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Repository of the University of Hasselt containing publications in the fields of statistics, computer science, information strategies and material from the Institute for behavioural sciences.

Publications

Mostrando recursos 1 - 20 de 478

  1. Comparative study of four impact measures and qualitative conclusions

    Egghe, L.
    We present a study of four impact measures: the h-index, the g-index, the R-index and the j-index. The g-index satisfies the transfer principle, the j-index satisfies the opposite transfer principle while the h- and R-indices do not satisfy any of these principles. We study general inequalities between these measures and also determine their maximal and minimal values, given a fixed total number of citations.

  2. Metadata quality evaluation of a repository based on a sample technique

    Goovaerts, Marc; Leinders, Dirk
    In this paper, we evaluate the quality of the metadata of an OAI-compliant repository based on the completeness metric proposed by X. Ochoa and E. Duval. This study focuses on the completeness of the metadata records as defined by M.A. Sicilia et al, where machine-understandability is a mandatory requirement for completeness. The goal is to use the completeness metric as a tool for harvesters and repository managers to evaluate easily the quality of the metadata of a repository. We focus on the metadata used by the communities of agriculture, aquaculture and environment from the VOA3R project. The OceanDocs repository serves...

  3. Dynamical aspects of Information Production Processes

    Egghe, L.
    In this paper and talk we present a short proof of a theorem of Naranan stating that if sources grow exponentially and if items in sources also grow exponentially, then the system is Lotkaian, i.e. its size-frequency function is the law of Lotka. We apply this technique to the case of power law growth of sources and of items in sources and determine the size- and rank frequency functions in this case. These functions have a greater variety of shapes than in the classical Naranan case and we give practical examples. We also show that, in this context, the law...

  4. On the correction of the h-index for career length

    Egghe, L.
    We describe mathematically the age-independent version of the h-index, defined by Abt (Scientometrics 91(3), 863-868, 2012) and explain when this indicator is constant with age. We compare this index with the one where not the h-index is divided by career length but where all citation numbers are divided by career length and where we then calculate the new h-index. Both mathematical models are compared. A variant of this second method is by calculating the h-index of the citation data, divided by article age. Examples are given.

  5. Letter to the Editor. Note on a possible decomposition of the h-index

    Egghe, L.
    Informetrics

  6. Theoretical evidence for empirical findings of A. Pulgarin on Lotka's law

    Egghe, L.
    In [A. Pulgarin. Dependence of Lotka’s law parameters on the scientific area. Malaysian Journal of Library and Information Science 17(1), 41-50, 2012] the author finds negative correlations between the average number of papers per author and the Lotka exponent and the Lotka constant as well as positive correlations between the latter two parameters. He also finds lower values for the latter two parameters in fields or countries with highly concentrated productions (e.g. where there is heavy growth). In the present paper these findings are proved mathematically, based on earlier results on Lotka's law proved by this author.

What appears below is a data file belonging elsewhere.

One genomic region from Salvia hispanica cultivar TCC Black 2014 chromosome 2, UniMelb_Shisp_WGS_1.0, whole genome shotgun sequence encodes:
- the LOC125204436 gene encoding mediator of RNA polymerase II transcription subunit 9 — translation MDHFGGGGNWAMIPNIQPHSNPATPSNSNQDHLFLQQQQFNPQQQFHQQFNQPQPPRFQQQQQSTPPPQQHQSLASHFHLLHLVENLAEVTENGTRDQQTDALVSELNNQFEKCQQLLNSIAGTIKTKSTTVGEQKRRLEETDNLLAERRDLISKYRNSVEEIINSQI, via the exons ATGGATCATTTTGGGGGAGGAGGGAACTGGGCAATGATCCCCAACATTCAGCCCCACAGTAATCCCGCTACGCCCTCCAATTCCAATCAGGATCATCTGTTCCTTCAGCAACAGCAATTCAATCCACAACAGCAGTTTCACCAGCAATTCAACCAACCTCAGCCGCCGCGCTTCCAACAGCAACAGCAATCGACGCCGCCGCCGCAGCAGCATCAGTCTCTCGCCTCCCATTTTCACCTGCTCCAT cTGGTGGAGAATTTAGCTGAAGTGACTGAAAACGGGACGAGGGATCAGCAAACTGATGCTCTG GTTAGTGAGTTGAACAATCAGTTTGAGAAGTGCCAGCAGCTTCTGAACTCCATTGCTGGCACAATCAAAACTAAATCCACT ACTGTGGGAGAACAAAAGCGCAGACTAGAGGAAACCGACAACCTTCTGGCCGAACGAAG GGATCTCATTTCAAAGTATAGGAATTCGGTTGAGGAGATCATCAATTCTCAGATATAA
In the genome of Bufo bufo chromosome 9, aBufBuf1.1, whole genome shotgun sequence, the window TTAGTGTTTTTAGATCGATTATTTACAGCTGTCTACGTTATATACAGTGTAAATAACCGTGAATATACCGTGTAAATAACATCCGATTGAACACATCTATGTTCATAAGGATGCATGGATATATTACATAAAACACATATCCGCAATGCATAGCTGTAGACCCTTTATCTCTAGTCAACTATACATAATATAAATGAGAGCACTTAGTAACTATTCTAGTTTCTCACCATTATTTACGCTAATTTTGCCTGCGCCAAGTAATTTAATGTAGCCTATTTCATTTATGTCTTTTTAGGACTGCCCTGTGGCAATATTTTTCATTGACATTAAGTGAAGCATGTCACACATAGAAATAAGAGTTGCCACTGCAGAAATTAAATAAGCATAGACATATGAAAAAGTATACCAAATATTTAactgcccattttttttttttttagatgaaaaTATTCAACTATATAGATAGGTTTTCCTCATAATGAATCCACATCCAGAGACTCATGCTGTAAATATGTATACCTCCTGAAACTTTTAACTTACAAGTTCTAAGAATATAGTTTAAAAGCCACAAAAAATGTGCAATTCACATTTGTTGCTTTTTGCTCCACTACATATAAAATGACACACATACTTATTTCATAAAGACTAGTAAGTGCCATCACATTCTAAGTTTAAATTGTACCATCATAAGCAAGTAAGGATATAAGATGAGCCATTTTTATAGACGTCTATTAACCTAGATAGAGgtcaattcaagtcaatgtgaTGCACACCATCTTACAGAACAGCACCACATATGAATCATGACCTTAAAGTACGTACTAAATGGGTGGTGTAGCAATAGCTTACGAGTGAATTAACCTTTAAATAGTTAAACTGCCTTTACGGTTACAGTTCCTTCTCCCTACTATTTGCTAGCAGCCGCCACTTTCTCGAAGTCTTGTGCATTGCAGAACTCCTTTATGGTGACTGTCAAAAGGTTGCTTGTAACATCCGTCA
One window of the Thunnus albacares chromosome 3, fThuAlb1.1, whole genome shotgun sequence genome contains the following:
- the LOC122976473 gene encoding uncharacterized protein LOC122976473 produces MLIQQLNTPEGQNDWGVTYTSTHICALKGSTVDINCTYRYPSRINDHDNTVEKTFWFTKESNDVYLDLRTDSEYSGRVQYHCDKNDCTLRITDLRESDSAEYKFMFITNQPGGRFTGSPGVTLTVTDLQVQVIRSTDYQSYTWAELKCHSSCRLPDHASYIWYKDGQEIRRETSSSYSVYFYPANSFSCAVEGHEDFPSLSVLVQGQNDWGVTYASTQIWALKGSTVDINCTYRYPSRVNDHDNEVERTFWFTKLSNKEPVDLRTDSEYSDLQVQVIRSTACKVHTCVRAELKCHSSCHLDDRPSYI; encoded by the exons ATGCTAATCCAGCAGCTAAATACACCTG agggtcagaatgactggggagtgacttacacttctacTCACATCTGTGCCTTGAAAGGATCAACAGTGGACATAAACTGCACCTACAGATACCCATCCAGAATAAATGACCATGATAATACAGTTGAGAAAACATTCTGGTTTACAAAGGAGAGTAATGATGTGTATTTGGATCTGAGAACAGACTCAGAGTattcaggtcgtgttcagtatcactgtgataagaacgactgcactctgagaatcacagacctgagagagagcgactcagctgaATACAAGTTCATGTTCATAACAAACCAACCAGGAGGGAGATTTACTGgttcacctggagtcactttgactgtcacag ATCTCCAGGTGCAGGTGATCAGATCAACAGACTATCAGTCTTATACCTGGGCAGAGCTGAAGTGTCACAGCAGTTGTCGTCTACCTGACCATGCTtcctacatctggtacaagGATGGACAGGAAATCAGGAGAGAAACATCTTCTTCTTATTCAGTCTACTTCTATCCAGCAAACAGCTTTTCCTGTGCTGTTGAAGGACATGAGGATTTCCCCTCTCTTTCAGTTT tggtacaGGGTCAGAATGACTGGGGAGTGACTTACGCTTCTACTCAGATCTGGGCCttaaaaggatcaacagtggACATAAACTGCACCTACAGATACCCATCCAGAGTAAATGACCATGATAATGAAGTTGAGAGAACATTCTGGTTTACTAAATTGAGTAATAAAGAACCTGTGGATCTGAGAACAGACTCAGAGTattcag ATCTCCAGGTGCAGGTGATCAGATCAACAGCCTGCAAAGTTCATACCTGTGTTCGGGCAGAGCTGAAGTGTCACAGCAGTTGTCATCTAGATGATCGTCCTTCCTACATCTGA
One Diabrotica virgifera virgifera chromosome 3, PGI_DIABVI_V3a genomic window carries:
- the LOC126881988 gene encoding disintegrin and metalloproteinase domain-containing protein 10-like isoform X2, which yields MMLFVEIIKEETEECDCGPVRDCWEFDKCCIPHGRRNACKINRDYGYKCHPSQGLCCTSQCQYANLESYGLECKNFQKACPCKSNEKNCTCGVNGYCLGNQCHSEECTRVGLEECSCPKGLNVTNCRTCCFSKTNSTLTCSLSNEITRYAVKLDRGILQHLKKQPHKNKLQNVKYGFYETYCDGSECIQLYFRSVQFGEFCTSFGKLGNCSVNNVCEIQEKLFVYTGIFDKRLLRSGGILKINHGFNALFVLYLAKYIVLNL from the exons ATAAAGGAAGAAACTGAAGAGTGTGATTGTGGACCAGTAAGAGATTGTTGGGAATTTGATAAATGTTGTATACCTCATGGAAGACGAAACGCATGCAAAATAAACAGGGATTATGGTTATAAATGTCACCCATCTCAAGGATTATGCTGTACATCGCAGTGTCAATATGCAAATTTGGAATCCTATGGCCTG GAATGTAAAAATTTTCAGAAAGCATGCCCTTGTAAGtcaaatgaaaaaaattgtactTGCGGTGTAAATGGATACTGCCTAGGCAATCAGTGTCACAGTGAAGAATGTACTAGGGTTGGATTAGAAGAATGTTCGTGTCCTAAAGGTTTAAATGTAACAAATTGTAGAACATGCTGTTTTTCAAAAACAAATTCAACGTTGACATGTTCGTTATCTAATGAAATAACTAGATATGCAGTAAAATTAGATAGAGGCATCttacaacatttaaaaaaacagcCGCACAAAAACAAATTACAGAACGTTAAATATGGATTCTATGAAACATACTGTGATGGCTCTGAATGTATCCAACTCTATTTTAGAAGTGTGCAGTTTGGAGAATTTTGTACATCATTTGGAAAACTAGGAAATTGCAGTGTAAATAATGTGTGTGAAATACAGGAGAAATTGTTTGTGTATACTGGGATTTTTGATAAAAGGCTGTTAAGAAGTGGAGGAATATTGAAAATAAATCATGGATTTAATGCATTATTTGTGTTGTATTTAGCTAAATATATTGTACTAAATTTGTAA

7. The functional relation between the impact factor and the uncitedness factor revisited

    Egghe, L.
    We give a heuristic proof of the relation between the impact factor (IF) and the uncitedness factor (U), the fraction of the papers that are uncited: U = 1/1+IF . This generalizes the proof of Hsu and Huang [Physica A 391, 2129-2134, 2012] who obtain the same result but based on the assumption of the validity of the Matthew-effect. This new informetric function opens the discusion on universal informetric laws, distribution dependent laws and parameter dependent laws of which examples from the informetrics literature are given.

  8. Measuring co-authors' contribution to an article's visibility

    Egghe, L.; Guns, R.; Rousseau, R.
    The visibility of an article depends to a large extent on its authors. We study the question how each co-author's relative contribution to the visibility of the article can be determined and quantified using an indicator, referring to such an indicator as a CAV-indicator. A two-step procedure is elaborated, whereby one first chooses an indicator (e.g. total number of citations, h-index,...) and subsequently one of two possible approaches. The case where the indicator is an h-type index is elaborated in a Lotkaian framework. Different examples illustrate the procedure and the choices involved in determining a CAV-indicator.

  9. Theoretical justification of the central area indices and the central interval indices

    Egghe, L.
    The central area indices and the central interval indices, as introduced in Dorta-González, Scientometrics 88(3), 729-745, 2011, are studied from a theoretical point of view. They are defined in order to yield higher impact values of "selective" authors (i.e. authors with concentrated number of citations over their publications). We show that this property is not valid for every citation distribution. However,if Zipf's law is adopted for the citation distribution, we can show that the central area indices and the central interval indices have indeed higher values for more selective authors.

  10. Theory of the topical coverage of multiple databases

    Egghe, L.
    We present a model that describes which fraction of the literature on a certain topic we will find when we use n(n=1,2,...)databases. It is a generalization of the theory of discovering usability problems. We prove that, in all practical cases, this fraction is a concave function of n, the number of used databases, hereby explaining some graphs that exist in the literature. We also study limiting features of this fraction for n very high and we characterize the case that we find all literature on a certain topic for n high enough.